Report accuses BBC of supporting Iran
British-Israeli attorney claims broadcasting network's Arabic-language radio station aired commentary biased against Israel during Second Lebanon War
A lawyer who has been managing a campaign against the British Broadcasting Corporation's news coverage of Israel
for several years now has claimed that the BBC allowed its Arabic-language station to air a biased commentary in favor of Iran and Hizbullah
during the Second Lebanon War.
After his 2004 report "What Went Wrong at the BBC: A Public Monopoly Abusing its Charter through Bias against Israel," Attorney Trevor Asserson, A British-Israeli citizen recently issued a new report arguing that the Arabic-language BBC radio's coverage of the 2006 war was biased against Israel and even supported Iran.
The research team observed the station's main commentary program "Hadith al-sa'a" (Talk of the Hour) during the Second Lebanon War, and concluded that commentators supporting Iran and its views were given preference.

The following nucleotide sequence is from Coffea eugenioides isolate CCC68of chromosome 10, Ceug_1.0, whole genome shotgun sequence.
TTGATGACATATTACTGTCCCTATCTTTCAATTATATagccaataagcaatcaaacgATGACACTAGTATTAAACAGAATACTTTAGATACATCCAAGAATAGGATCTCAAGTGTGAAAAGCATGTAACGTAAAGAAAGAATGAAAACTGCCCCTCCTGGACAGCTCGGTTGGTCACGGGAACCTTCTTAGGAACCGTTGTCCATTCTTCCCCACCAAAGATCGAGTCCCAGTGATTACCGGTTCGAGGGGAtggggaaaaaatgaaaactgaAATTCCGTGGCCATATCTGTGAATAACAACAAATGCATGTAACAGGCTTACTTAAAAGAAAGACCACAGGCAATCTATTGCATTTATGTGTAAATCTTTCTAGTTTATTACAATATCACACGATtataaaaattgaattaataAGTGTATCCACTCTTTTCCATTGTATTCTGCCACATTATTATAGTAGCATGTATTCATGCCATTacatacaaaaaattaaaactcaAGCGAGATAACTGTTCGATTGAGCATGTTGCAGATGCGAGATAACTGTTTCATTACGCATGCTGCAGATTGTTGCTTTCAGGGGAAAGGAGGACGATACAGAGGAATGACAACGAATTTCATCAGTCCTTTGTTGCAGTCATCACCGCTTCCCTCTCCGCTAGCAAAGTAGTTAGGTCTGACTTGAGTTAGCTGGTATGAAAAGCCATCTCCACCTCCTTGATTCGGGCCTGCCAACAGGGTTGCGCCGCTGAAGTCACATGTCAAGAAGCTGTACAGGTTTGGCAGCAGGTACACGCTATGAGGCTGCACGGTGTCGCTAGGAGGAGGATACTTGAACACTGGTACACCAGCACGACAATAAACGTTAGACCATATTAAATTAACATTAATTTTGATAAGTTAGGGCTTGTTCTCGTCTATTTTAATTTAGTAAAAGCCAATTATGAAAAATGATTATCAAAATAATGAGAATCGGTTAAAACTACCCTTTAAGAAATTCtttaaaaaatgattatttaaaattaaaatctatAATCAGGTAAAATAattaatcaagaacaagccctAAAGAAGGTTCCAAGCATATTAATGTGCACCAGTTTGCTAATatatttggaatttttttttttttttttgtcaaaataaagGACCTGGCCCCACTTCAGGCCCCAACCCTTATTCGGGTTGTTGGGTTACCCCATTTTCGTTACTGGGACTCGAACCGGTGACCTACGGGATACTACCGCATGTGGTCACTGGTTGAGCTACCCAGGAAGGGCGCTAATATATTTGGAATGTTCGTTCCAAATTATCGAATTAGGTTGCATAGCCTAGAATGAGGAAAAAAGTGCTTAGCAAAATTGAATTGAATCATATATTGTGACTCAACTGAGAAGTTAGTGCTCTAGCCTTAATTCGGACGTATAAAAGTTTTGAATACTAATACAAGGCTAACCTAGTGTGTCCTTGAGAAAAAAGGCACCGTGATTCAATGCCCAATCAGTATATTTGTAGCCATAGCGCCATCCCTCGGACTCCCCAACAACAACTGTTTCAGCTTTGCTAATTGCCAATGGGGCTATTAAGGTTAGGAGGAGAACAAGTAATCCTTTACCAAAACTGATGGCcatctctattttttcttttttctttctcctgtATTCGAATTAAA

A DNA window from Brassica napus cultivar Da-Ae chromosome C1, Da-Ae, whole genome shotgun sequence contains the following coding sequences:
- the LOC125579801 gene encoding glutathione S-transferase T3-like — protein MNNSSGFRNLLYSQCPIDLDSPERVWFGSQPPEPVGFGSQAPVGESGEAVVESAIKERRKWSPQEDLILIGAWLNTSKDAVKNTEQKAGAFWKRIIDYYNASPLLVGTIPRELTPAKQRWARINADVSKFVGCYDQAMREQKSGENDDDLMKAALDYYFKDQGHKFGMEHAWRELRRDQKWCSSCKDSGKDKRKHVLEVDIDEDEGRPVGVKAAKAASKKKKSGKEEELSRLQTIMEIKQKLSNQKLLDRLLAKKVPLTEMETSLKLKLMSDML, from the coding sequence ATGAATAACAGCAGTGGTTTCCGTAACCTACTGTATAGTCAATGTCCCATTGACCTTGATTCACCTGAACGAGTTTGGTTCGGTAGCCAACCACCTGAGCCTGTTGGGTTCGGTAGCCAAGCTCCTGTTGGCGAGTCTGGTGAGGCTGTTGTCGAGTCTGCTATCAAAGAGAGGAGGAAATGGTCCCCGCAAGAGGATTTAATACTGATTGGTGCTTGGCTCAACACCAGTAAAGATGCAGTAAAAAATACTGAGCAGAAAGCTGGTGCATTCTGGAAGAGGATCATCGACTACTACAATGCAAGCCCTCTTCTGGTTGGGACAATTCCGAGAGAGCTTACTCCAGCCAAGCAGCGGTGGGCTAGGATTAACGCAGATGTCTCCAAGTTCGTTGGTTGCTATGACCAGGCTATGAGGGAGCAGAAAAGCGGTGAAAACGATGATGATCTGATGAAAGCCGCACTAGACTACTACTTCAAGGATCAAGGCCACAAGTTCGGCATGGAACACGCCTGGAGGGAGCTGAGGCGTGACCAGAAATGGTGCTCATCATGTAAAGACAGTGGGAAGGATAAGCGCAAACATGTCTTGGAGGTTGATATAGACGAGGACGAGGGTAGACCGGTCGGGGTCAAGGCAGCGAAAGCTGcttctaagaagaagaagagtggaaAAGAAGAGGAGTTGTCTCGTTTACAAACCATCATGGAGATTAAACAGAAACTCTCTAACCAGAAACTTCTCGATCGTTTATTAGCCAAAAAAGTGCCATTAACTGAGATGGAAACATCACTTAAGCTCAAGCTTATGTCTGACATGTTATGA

The station's commentators, the report said, did not even try to hide their clear sympathy for the Lebanese side and Hizbullah fighters.
The BBC is a British public broadcasting authority, and its Arabic-language radio station has been on the air for many years now. It enjoys high ratings and is perceived as a reliable station.
The BBC recently launched an Arabic-language television station that is currently on a trial period.
According to the report, all of the BBC's departments must maintain the standards and ethical rules that the station has been practicing for years. The radio station cannot be subjected to different rules, the report added.
The report went on to say that the BBC's policy towards Israel was a known reality, but that the fact that British soldiers were fighting on the front line while a station financed by their parents' money broadcast words of support for their enemies was intolerable.
Asserson claimed in the past that BBC reports on Israel were distorted and unfair, biased in favor of the Palestinians (for example, in refusing to use the words "terror" or "terrorist" which constitute a violation of the network's guidelines) and spreading antipathy. He also demanded that the British government refuse to renew the channel's public broadcasting license.
Asserson also has a website called BBCwatch.com,
in which he presents his claims against the British broadcasting network.
The full report will be presented on Wednesday in a conference held by the Jerusalem Center for Public Affairs (JCPA). It had been delivered to the Government Press Office in Israel and to the BBC headquarters in London.